It sometimes seems like those green beans take forever to become tender. The secret is to watch for the skins to pucker all over and you get a few dark brown/black spots. A time-saving tip is to blanch or microwave the green beans just enough to get that bright green color. A minute or two is about all the time they need depending on the type of green bean used. Stop the cooking by immersing them in cold water, dry them, and keep them in the refrigerator until you want to use them. That shortens the frying time to about 2 to 3 minutes in a hot pan plus a few extra minutes to finish the dish.

Once you're comfortable with the dry-fried technique, you can turn this recipe into a number of different stir-fry dishes, adding the meat or vegetables of your choice along with garlic, chiles, and my favorite, a pinch of ground Sichuan peppercorns for that mind-blowing, mouth-numbing sensation!

Sichuan dishes don't "swim" in sauce as we're accustomed to seeing in Cantonese cuisine so expect this dish to appear moist or even dry but not wet. This is a great starter course for a homestyle Chinese meal.

I used grocery store green beans which I blanched and chilled. In the summer, I'd seek out Chinese long beans at a farmers market. I didn't add additional salt. A drizzle of sesame oil finished the dish. Served as an appetizer.

I had so much fun making this restaurant favorite at home. If finding genuine Sichuan ingredients stop you from trying this dish, then omit the Ya Cai preserved vegetable, use the sherry instead of the rice wine and season to taste with soy sauce. Instead of cutting the beans, trim but leave them whole for a more dramatic appearance. For a bit more zip, add a sprinkle of red pepper flakes and some garlic toward the end of cooking (so it doesn't burn). The drizzle of sesame oil adds a nice finishing touch. Nibble on a cooked bean before adding additional salt.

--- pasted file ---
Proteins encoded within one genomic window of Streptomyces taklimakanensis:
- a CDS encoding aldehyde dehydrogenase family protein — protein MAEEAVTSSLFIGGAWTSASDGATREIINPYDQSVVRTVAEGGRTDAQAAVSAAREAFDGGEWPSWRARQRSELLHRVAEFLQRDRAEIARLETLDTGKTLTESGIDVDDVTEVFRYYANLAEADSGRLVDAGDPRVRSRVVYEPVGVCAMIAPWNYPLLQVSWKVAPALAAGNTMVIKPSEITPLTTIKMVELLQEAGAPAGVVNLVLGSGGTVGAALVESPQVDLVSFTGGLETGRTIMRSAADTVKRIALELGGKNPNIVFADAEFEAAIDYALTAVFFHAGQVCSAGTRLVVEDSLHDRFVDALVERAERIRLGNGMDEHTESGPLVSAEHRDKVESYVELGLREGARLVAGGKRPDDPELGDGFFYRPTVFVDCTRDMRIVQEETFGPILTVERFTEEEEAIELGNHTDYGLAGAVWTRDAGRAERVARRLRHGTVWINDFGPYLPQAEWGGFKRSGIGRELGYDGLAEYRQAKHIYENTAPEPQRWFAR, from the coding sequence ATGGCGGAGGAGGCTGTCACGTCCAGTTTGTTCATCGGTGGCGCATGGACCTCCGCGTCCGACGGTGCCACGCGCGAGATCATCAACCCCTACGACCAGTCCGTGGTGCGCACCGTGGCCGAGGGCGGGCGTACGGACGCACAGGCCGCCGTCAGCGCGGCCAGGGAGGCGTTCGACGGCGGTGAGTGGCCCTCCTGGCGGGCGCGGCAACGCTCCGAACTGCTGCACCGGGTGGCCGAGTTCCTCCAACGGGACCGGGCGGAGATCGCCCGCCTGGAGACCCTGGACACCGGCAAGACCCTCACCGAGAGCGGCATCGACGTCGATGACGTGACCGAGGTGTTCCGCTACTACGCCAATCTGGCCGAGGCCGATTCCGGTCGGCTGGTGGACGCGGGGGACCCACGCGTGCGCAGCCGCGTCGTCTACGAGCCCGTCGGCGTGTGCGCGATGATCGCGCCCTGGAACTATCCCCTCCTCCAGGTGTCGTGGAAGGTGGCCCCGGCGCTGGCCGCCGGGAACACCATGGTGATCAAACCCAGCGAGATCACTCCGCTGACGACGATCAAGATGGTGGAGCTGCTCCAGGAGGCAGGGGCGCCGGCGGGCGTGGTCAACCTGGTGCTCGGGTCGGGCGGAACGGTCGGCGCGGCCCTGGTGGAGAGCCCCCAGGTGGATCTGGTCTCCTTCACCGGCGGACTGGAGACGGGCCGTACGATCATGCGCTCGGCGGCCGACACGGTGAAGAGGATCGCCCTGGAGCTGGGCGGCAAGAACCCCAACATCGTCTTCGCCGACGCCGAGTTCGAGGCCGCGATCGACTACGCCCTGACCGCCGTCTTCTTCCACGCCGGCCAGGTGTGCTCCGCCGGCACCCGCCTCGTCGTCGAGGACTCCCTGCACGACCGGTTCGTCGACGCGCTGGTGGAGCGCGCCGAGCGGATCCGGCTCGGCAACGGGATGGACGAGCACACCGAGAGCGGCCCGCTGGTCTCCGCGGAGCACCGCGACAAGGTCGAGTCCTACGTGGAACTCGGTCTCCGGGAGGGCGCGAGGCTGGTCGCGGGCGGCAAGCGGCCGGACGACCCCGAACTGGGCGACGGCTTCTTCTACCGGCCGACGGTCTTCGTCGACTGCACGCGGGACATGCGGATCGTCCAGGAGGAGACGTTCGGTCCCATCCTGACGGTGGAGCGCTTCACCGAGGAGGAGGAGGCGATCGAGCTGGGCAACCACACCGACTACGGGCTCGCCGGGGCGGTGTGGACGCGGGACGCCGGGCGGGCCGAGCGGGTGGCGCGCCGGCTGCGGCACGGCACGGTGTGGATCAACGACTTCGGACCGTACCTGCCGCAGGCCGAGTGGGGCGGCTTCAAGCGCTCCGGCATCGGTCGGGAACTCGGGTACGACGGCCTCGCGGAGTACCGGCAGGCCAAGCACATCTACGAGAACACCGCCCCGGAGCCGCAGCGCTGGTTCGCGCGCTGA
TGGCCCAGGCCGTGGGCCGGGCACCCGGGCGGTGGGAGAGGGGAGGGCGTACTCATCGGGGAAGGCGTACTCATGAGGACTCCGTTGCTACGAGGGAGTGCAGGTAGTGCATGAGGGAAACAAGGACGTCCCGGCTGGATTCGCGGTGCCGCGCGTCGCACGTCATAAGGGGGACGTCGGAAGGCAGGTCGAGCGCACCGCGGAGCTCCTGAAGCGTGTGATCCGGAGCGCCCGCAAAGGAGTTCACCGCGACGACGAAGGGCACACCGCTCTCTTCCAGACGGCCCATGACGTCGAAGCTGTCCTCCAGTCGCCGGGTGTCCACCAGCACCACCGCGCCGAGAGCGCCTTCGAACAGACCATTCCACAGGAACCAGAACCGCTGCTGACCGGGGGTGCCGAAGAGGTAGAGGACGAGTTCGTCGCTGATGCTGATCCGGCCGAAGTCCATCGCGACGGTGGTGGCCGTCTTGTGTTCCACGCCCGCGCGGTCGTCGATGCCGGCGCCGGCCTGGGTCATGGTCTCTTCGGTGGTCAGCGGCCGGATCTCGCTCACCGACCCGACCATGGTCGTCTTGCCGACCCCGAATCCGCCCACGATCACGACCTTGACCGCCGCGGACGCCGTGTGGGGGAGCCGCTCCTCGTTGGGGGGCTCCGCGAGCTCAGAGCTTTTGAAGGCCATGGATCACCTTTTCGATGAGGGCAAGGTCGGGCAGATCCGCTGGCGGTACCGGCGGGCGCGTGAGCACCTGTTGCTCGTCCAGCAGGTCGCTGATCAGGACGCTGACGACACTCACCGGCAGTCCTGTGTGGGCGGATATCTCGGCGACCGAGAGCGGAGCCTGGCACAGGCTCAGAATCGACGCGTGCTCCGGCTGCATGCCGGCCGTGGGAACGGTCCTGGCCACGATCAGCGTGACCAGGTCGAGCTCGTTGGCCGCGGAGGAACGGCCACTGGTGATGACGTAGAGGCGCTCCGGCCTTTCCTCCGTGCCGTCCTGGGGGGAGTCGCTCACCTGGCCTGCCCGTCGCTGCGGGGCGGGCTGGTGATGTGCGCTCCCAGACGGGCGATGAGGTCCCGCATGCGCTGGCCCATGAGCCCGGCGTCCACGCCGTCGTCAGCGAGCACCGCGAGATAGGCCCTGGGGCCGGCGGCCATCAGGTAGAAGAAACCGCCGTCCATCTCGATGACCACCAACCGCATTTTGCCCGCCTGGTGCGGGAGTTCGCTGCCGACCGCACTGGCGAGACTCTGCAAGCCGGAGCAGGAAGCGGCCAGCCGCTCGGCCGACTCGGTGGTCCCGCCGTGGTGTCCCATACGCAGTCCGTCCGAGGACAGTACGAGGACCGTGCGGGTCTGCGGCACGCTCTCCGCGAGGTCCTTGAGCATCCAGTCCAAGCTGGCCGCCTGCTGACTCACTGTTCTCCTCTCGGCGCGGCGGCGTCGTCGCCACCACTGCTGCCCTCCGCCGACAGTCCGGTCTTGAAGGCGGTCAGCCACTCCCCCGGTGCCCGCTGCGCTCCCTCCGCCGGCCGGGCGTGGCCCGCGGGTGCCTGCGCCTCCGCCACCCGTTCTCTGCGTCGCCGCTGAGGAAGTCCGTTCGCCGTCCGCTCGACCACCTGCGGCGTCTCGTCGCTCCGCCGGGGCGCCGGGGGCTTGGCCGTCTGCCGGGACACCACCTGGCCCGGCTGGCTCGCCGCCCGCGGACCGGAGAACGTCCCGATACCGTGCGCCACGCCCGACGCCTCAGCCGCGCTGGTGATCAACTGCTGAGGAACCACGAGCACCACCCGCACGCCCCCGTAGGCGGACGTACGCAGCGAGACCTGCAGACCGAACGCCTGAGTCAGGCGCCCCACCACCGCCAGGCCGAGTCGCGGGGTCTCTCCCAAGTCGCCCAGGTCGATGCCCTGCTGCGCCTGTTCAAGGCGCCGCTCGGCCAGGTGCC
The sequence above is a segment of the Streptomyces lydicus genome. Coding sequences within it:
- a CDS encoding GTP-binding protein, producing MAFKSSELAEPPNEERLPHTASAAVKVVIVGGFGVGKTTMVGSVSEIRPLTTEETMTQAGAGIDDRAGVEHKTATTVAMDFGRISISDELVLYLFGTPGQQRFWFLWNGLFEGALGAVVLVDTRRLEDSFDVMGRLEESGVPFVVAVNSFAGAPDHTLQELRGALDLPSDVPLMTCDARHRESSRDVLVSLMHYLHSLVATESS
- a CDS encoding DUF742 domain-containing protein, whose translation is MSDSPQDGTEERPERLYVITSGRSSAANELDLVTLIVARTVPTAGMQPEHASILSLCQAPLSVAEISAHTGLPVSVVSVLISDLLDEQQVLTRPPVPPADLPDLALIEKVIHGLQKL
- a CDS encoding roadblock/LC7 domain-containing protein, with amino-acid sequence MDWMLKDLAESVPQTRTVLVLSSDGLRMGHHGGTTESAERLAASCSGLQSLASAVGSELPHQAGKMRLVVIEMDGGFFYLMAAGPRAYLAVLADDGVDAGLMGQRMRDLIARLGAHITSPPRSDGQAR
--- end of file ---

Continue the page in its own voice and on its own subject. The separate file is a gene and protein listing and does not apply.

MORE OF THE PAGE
A vegetarian version is a nice appetizer or side dish. The photo of the finished recipe gives a nice visual representation of how the cooked green beans should look.

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Comments

  1. This looks so good. Love long beans. Thanks for the note on the preserved veg. Not too easy to find now that the local Asian market closed. I have to search them out. When I find it I will make this. I can get 2-lb bags of haricot vert at Costco.